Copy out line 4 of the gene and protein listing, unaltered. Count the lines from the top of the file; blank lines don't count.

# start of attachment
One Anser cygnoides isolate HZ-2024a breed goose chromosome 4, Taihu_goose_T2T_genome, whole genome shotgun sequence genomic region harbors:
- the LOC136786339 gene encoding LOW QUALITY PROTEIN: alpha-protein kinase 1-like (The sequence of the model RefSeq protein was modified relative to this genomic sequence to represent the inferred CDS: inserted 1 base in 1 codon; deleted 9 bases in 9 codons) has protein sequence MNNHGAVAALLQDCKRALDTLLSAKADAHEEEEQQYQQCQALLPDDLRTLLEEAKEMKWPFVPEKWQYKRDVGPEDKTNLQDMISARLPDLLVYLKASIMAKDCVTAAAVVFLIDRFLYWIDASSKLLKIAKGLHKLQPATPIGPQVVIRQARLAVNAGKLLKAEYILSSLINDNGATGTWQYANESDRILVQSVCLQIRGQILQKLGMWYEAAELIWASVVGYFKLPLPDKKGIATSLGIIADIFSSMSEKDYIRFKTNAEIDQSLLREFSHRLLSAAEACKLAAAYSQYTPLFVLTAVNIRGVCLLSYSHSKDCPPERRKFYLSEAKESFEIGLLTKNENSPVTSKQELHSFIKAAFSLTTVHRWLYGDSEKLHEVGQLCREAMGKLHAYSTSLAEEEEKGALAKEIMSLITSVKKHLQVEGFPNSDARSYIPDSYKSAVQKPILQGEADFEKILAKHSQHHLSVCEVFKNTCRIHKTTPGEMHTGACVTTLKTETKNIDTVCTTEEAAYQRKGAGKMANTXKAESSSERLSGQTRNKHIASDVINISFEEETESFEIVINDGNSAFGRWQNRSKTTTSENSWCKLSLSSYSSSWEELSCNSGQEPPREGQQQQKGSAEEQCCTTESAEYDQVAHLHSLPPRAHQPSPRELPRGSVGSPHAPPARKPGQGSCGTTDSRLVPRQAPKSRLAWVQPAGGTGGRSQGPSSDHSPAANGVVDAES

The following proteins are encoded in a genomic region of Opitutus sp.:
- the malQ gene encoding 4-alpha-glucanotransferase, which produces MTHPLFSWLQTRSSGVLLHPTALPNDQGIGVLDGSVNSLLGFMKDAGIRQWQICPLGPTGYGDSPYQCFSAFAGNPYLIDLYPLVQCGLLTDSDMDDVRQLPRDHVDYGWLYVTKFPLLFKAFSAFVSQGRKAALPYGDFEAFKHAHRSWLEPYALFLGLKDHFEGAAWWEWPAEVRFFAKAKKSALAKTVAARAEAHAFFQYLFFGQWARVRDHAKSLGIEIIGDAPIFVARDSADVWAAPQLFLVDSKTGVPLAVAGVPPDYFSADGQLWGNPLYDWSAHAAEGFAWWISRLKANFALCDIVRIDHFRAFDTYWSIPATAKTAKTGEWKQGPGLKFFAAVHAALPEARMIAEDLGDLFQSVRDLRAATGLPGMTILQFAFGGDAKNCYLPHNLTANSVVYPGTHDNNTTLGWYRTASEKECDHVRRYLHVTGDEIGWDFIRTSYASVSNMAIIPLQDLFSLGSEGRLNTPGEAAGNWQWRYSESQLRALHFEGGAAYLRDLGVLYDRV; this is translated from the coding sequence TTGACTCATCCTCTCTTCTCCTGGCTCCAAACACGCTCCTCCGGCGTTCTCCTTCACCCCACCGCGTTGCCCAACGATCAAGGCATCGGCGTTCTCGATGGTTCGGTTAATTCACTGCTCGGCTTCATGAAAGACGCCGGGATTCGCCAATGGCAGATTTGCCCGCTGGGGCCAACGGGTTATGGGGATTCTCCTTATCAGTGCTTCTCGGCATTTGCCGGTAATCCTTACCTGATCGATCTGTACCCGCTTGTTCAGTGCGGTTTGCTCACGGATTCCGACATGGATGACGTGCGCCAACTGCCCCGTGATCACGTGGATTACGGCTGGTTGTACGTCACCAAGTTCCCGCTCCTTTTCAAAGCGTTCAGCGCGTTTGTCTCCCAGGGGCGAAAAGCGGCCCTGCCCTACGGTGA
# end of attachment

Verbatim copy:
- the malQ gene encoding 4-alpha-glucanotransferase, which produces MTHPLFSWLQTRSSGVLLHPTALPNDQGIGVLDGSVNSLLGFMKDAGIRQWQICPLGPTGYGDSPYQCFSAFAGNPYLIDLYPLVQCGLLTDSDMDDVRQLPRDHVDYGWLYVTKFPLLFKAFSAFVSQGRKAALPYGDFEAFKHAHRSWLEPYALFLGLKDHFEGAAWWEWPAEVRFFAKAKKSALAKTVAARAEAHAFFQYLFFGQWARVRDHAKSLGIEIIGDAPIFVARDSADVWAAPQLFLVDSKTGVPLAVAGVPPDYFSADGQLWGNPLYDWSAHAAEGFAWWISRLKANFALCDIVRIDHFRAFDTYWSIPATAKTAKTGEWKQGPGLKFFAAVHAALPEARMIAEDLGDLFQSVRDLRAATGLPGMTILQFAFGGDAKNCYLPHNLTANSVVYPGTHDNNTTLGWYRTASEKECDHVRRYLHVTGDEIGWDFIRTSYASVSNMAIIPLQDLFSLGSEGRLNTPGEAAGNWQWRYSESQLRALHFEGGAAYLRDLGVLYDRV; this is translated from the coding sequence TTGACTCATCCTCTCTTCTCCTGGCTCCAAACACGCTCCTCCGGCGTTCTCCTTCACCCCACCGCGTTGCCCAACGATCAAGGCATCGGCGTTCTCGATGGTTCGGTTAATTCACTGCTCGGCTTCATGAAAGACGCCGGGATTCGCCAATGGCAGATTTGCCCGCTGGGGCCAACGGGTTATGGGGATTCTCCTTATCAGTGCTTCTCGGCATTTGCCGGTAATCCTTACCTGATCGATCTGTACCCGCTTGTTCAGTGCGGTTTGCTCACGGATTCCGACATGGATGACGTGCGCCAACTGCCCCGTGATCACGTGGATTACGGCTGGTTGTACGTCACCAAGTTCCCGCTCCTTTTCAAAGCGTTCAGCGCGTTTGTCTCCCAGGGGCGAAAAGCGGCCCTGCCCTACGGTGA